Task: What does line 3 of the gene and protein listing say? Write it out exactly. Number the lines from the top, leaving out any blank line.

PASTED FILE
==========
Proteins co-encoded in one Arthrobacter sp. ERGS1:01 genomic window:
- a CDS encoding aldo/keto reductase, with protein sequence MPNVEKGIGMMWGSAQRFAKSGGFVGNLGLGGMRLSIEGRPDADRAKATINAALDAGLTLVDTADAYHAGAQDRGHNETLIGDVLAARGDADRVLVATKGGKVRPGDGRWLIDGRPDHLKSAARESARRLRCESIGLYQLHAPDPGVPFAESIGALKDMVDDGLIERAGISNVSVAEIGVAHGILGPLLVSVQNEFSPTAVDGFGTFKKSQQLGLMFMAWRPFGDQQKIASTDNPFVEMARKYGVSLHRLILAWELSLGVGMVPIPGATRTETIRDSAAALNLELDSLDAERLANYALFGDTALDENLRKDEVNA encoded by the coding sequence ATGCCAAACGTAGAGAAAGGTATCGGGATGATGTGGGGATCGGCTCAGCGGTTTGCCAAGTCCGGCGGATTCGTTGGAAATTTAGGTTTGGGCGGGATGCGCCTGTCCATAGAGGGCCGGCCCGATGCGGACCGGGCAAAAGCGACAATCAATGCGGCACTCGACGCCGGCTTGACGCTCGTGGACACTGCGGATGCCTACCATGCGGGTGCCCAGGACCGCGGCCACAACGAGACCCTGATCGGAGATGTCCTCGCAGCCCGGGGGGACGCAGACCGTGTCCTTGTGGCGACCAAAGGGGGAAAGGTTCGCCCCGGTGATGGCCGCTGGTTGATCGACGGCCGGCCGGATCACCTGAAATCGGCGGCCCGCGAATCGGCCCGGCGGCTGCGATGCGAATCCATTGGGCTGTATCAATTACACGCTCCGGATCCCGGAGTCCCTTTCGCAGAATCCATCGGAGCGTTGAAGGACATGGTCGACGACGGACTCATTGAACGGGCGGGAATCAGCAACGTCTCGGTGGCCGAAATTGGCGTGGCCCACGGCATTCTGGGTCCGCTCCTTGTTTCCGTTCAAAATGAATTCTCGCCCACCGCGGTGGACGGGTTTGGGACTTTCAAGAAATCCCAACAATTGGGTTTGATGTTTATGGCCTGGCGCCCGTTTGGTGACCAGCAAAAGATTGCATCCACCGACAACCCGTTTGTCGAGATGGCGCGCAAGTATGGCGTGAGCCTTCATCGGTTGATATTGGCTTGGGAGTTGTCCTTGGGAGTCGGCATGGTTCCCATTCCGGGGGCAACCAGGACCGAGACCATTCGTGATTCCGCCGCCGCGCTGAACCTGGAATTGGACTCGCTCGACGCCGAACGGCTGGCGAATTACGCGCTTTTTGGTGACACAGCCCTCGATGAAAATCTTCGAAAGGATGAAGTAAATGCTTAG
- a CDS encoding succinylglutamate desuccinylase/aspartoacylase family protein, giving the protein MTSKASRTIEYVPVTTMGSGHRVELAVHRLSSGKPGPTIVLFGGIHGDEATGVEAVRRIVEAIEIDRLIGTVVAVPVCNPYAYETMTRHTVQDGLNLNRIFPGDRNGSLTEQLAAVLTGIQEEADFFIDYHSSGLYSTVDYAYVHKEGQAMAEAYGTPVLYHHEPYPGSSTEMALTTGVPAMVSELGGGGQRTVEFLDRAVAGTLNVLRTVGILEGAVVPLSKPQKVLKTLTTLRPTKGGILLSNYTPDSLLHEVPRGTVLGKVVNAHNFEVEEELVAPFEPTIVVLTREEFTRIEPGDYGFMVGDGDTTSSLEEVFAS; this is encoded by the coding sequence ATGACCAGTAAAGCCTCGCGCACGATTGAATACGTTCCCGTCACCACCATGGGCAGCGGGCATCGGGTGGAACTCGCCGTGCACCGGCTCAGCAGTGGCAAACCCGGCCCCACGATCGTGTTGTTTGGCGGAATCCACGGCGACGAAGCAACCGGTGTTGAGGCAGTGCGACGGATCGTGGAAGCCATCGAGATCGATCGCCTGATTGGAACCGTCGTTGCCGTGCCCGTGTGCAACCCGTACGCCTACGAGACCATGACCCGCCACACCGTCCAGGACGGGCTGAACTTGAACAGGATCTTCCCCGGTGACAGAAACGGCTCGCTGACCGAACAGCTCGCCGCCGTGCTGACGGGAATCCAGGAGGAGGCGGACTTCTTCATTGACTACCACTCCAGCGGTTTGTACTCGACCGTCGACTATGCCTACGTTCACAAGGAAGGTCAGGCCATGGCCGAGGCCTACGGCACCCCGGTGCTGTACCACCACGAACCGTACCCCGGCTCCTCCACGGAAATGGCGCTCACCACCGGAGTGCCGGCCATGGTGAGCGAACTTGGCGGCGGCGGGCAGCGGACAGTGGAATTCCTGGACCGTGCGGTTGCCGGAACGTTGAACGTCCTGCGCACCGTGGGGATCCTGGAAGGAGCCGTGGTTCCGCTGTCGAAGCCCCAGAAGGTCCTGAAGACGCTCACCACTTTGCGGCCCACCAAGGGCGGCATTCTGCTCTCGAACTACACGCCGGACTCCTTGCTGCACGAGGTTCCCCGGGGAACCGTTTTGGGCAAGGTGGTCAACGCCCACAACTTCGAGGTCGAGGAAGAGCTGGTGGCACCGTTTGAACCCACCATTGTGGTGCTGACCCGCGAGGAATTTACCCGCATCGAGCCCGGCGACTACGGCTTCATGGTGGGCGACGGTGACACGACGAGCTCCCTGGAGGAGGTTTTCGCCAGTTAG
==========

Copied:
- a CDS encoding succinylglutamate desuccinylase/aspartoacylase family protein, giving the protein MTSKASRTIEYVPVTTMGSGHRVELAVHRLSSGKPGPTIVLFGGIHGDEATGVEAVRRIVEAIEIDRLIGTVVAVPVCNPYAYETMTRHTVQDGLNLNRIFPGDRNGSLTEQLAAVLTGIQEEADFFIDYHSSGLYSTVDYAYVHKEGQAMAEAYGTPVLYHHEPYPGSSTEMALTTGVPAMVSELGGGGQRTVEFLDRAVAGTLNVLRTVGILEGAVVPLSKPQKVLKTLTTLRPTKGGILLSNYTPDSLLHEVPRGTVLGKVVNAHNFEVEEELVAPFEPTIVVLTREEFTRIEPGDYGFMVGDGDTTSSLEEVFAS; this is encoded by the coding sequence ATGACCAGTAAAGCCTCGCGCACGATTGAATACGTTCCCGTCACCACCATGGGCAGCGGGCATCGGGTGGAACTCGCCGTGCACCGGCTCAGCAGTGGCAAACCCGGCCCCACGATCGTGTTGTTTGGCGGAATCCACGGCGACGAAGCAACCGGTGTTGAGGCAGTGCGACGGATCGTGGAAGCCATCGAGATCGATCGCCTGATTGGAACCGTCGTTGCCGTGCCCGTGTGCAACCCGTACGCCTACGAGACCATGACCCGCCACACCGTCCAGGACGGGCTGAACTTGAACAGGATCTTCCCCGGTGACAGAAACGGCTCGCTGACCGAACAGCTCGCCGCCGTGCTGACGGGAATCCAGGAGGAGGCGGACTTCTTCATTGACTACCACTCCAGCGGTTTGTACTCGACCGTCGACTATGCCTACGTTCACAAGGAAGGTCAGGCCATGGCCGAGGCCTACGGCACCCCGGTGCTGTACCACCACGAACCGTACCCCGGCTCCTCCACGGAAATGGCGCTCACCACCGGAGTGCCGGCCATGGTGAGCGAACTTGGCGGCGGCGGGCAGCGGACAGTGGAATTCCTGGACCGTGCGGTTGCCGGAACGTTGAACGTCCTGCGCACCGTGGGGATCCTGGAAGGAGCCGTGGTTCCGCTGTCGAAGCCCCAGAAGGTCCTGAAGACGCTCACCACTTTGCGGCCCACCAAGGGCGGCATTCTGCTCTCGAACTACACGCCGGACTCCTTGCTGCACGAGGTTCCCCGGGGAACCGTTTTGGGCAAGGTGGTCAACGCCCACAACTTCGAGGTCGAGGAAGAGCTGGTGGCACCGTTTGAACCCACCATTGTGGTGCTGACCCGCGAGGAATTTACCCGCATCGAGCCCGGCGACTACGGCTTCATGGTGGGCGACGGTGACACGACGAGCTCCCTGGAGGAGGTTTTCGCCAGTTAG